To Medical center employees:
want to thank everyone who attended our town hall meetings. Meetings
began Feb. 18 and one final department-based meeting for this series of
town hall meetings is scheduled for March 9. To date, 880 have attended
the meetings. This newsletter includes highlights of the town hall
meetings. We will post the town hall meeting video on the Medical
Center Intranet soon.
On another matter, on March 2 the medical center held its 16th MUSC
Excellence Leadership Development Institute (LDI). Nearly all leaders
with responsibility for hiring and conducting performance evaluations
attended. The LDIs are designed to make our management team better
We kicked off the LDIs four years ago. The LDIs are a component of our
MUSC Excellence structure and strategy. The other structural components
include Service Excellence Teams and the Leadership Evaluation Team
which is responsible for establishment of goals and associated metrics.
At the March 2 LDI, among other things, we revisited our progress over
the past four years and discussed next steps. The MUSC Excellence plan
for the remainder of this calendar year will include continued focus
upon the work of the Service Excellence Teams; accomplishment of our
pillar-based goals; sustaining high quality LDIs while conducting
additional in-house training; and addressing priorities identified by
an organizational assessment and our patient satisfaction results.
These priorities include:
• Development of new and existing leaders
Reintroduce Evidenced-Based Leadership tactics and strategies to leaders
Enhance training including quality-related training
Leaders’ Monthly Meeting Model
Interdepartmental Survey Process
Renewed focus upon everyone’s goals
Hardwire High/Middle/Low Conversations and Follow Up
• Front-line Staff Education
• Discharge Calls
• Rounding on Employees/Link Rounding to Recognition and Education on Burning Issues
• Enhance Education and focus upon HCAHPS
• Focus upon Reducing Readmissions
• Improve Inpatient Discharge Process
• Unit / Department Specific
Focus on areas with low patient satisfaction results
Develop action plans
• IV Issues and Patient Satisfaction Results
• Others as needed
Thanks to all for a job well done.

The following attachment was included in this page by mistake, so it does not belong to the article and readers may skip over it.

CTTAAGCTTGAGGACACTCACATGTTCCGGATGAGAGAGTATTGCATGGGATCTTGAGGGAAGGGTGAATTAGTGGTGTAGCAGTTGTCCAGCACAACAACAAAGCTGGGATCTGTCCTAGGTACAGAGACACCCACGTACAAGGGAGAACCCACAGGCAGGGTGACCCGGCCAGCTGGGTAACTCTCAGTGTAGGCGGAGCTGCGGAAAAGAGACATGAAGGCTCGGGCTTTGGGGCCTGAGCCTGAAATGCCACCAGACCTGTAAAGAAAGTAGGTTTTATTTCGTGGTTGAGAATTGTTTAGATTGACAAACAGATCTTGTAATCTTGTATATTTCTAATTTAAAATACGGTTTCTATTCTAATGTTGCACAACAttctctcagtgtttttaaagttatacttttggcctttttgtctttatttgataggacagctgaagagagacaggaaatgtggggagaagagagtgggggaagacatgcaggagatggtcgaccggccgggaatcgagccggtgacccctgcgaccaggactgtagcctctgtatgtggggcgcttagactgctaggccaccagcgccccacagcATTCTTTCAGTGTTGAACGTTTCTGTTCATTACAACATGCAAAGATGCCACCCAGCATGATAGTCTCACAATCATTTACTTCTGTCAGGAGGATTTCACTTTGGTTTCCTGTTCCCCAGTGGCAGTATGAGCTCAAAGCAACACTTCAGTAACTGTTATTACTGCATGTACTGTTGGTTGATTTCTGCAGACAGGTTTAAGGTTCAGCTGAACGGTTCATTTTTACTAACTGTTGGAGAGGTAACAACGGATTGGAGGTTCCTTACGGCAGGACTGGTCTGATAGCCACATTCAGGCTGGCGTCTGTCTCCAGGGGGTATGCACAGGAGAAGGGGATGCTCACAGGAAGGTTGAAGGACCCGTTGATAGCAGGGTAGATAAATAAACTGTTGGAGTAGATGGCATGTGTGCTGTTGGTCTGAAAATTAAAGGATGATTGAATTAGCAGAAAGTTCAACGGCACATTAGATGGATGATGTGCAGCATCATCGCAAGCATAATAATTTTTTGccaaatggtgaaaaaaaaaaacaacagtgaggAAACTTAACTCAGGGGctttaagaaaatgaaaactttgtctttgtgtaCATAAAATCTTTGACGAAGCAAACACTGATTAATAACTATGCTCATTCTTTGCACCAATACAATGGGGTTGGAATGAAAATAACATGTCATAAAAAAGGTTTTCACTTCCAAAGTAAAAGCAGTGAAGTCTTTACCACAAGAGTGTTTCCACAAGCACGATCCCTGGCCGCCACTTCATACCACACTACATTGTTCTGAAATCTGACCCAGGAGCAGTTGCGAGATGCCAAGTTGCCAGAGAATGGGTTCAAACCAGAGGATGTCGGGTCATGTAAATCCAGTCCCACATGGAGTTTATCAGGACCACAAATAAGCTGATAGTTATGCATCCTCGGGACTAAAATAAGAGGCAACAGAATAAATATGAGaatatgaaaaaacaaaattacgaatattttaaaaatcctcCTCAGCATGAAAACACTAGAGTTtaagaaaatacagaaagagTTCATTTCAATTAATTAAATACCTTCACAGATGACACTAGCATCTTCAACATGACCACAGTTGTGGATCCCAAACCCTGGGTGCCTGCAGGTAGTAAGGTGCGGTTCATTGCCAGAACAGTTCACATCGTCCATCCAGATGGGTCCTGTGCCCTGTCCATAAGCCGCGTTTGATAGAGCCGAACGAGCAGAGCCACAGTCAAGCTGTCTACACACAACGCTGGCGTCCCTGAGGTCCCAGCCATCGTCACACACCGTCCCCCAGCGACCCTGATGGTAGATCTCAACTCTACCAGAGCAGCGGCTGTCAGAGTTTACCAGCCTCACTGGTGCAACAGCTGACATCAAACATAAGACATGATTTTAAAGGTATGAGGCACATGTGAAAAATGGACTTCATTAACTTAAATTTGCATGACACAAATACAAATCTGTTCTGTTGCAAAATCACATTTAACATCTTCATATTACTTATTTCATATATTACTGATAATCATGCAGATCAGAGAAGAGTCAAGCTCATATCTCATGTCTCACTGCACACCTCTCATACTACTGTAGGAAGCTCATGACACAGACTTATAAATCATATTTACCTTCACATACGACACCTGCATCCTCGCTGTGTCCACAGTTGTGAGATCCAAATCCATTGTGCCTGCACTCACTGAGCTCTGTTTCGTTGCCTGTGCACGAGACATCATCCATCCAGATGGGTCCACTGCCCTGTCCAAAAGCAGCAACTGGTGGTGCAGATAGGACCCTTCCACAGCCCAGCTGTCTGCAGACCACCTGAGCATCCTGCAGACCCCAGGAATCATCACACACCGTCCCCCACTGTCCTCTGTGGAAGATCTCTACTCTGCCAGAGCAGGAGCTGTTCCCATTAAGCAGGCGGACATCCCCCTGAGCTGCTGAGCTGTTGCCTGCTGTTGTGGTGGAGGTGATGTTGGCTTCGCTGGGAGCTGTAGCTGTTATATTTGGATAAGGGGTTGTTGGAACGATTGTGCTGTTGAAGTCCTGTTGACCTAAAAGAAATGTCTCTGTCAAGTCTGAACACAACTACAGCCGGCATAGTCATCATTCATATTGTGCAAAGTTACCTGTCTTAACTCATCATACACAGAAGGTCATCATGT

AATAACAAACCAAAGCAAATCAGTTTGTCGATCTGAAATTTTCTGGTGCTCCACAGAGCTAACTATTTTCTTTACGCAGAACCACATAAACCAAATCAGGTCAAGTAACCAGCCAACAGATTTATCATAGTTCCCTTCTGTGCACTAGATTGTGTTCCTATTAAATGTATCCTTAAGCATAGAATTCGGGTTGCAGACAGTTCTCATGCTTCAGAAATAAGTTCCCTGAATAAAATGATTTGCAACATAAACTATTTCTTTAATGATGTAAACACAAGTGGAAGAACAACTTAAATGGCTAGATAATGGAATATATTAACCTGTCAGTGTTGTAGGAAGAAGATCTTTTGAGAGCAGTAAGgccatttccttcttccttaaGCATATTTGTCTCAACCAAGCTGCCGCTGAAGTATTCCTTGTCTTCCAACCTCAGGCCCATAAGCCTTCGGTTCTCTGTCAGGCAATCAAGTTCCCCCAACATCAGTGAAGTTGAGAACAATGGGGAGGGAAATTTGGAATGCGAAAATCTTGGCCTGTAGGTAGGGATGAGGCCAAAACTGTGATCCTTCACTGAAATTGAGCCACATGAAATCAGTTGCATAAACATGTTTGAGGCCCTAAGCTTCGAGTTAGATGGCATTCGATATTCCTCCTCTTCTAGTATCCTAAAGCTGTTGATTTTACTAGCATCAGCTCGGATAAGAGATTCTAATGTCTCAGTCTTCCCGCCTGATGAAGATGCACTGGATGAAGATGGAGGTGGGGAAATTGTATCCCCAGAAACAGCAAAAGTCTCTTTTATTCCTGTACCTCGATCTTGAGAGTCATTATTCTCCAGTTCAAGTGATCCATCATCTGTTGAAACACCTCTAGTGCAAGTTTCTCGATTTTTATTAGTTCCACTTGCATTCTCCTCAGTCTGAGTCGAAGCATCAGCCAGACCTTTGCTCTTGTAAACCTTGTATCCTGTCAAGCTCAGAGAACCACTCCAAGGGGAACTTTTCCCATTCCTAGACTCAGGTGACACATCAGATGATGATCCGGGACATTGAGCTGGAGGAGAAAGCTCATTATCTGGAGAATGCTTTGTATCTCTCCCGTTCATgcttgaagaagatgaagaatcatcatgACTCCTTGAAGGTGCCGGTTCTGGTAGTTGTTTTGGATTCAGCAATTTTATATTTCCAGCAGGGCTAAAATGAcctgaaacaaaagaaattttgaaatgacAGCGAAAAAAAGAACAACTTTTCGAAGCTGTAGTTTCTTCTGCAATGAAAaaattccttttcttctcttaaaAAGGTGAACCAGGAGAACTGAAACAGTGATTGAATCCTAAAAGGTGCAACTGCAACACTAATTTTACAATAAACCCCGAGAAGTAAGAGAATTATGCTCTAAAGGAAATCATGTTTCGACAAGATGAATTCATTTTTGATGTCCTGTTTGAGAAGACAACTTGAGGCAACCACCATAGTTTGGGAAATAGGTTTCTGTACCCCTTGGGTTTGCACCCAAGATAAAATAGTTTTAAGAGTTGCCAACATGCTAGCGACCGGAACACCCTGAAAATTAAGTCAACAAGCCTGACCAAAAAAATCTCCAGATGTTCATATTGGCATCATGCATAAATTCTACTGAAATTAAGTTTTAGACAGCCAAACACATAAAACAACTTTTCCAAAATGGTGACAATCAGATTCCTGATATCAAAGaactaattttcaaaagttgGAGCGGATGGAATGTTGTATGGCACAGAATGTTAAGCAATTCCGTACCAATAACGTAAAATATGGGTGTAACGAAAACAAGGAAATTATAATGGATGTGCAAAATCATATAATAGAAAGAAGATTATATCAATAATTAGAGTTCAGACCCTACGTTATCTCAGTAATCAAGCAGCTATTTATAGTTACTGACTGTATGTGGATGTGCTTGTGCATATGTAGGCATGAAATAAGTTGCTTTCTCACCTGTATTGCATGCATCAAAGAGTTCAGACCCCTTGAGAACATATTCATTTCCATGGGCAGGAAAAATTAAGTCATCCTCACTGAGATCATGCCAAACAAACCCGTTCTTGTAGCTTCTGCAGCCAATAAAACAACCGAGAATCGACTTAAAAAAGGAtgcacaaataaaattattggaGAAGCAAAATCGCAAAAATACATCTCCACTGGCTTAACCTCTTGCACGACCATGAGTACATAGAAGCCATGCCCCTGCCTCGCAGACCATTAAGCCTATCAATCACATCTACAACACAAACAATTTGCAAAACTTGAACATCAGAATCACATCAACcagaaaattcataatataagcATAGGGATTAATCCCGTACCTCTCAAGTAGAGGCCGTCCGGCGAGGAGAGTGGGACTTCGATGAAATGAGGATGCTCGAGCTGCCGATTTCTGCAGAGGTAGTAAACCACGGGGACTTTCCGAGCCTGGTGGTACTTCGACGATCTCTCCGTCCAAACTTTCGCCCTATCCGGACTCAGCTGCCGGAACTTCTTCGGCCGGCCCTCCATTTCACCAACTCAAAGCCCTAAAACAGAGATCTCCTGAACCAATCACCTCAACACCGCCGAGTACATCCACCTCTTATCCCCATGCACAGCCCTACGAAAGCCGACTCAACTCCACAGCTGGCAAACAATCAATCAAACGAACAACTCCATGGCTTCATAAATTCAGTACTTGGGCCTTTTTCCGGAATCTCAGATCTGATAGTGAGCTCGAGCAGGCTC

W. Stuart Smith
Vice President for Clinical Operations
and Executive Director, MUSC Medical Center
Using the MUSC Excellence pillar format, Stuart Smith, vice president
for operations and executive director of MUSC medical center,
reviewed the fiscal year (FY) 2009-2010 organizational goals and
results with employees.
Smith noted the significance of this quarter’s 2009-10 results with no
highlighted red sections in each of the five pillar areas–service,
people, quality, finance and growth. Smith recognized seven inpatient
units for achieving high percentile rankings for patient satisfaction
(October to December): inpatient–MUH 5West (98th); MUH 9East (98th);
ART 4East (95th); ART 3West (93rd); NNICU (91st); Pediatric ER (93rd)
and IOP 1North (90th); outpatient–RT Maxillofacial (99th); ART CT
Surgery (98th); Pediatric Sickle Cell (98th); HCC 2 Thoracic Surgery
(98th); ART Radiology (88th); and Mental Health-Outpatient (83rd).
Smith reminded employees about the upcoming Employee Partnership Survey
(goal: 72.5, 2009 actual 71.5), and Physician Satisfaction Survey
(goal: 71.2, 2009 actual 76.2) and encouraged good employee
participation in both surveys.
This goal measures ultimate outcomes based upon the hospital’s patient
concerns and expectations compared to what’s provided and patient
mortality and conditions. MUSC is a member of the University Health
System Consortium and compares its outcomes with the consortium’s
database of 100 hospitals. MUSC’s goal is to achieve the 75th
percentile. Smith reported that the hospital’s second quarter report
already ranks the hospital in the 85th percentile, which translates to
a life-saving facility.
Days cash on hand goal is 21 days. By December, MUSC’s was at 14.2
days. Smith reminded employees that meeting this goal is important,
especially as the hospital readies for emergencies like the 2010
hurricane season. It’s important to have finances available in the
event of a natural disaster so that the hospital can financially
operate and adequately care for patients throughout that period.
In measuring Medical-Surgical discharges, the medical center is already
surpassing its goal of two percent. As of January, the medical center
reported a total of 6.4 percent in this category. Outpatient encounters
remain steady at 4.7 percent since January (goal is 7 percent).
Connect to purpose
Reading a patient letter, Smith recognized the caring efforts of 7th
floor Rutledge Tower’s Infectious Disease Clinic featuring Lynn Dorris,